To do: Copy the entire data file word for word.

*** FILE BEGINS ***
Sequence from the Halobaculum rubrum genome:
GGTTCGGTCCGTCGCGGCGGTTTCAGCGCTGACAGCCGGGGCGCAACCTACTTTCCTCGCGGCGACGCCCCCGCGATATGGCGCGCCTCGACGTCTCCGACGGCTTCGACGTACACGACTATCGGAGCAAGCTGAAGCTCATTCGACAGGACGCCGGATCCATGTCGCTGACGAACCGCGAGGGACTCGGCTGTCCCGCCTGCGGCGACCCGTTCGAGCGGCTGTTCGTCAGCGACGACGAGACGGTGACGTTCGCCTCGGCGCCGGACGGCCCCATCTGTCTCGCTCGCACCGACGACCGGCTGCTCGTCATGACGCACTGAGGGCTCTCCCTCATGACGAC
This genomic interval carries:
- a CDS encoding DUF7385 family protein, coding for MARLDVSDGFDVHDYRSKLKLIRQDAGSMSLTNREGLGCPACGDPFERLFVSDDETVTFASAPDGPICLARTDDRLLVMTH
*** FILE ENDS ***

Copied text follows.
Sequence from the Halobaculum rubrum genome:
GGTTCGGTCCGTCGCGGCGGTTTCAGCGCTGACAGCCGGGGCGCAACCTACTTTCCTCGCGGCGACGCCCCCGCGATATGGCGCGCCTCGACGTCTCCGACGGCTTCGACGTACACGACTATCGGAGCAAGCTGAAGCTCATTCGACAGGACGCCGGATCCATGTCGCTGACGAACCGCGAGGGACTCGGCTGTCCCGCCTGCGGCGACCCGTTCGAGCGGCTGTTCGTCAGCGACGACGAGACGGTGACGTTCGCCTCGGCGCCGGACGGCCCCATCTGTCTCGCTCGCACCGACGACCGGCTGCTCGTCATGACGCACTGAGGGCTCTCCCTCATGACGAC
This genomic interval carries:
- a CDS encoding DUF7385 family protein, coding for MARLDVSDGFDVHDYRSKLKLIRQDAGSMSLTNREGLGCPACGDPFERLFVSDDETVTFASAPDGPICLARTDDRLLVMTH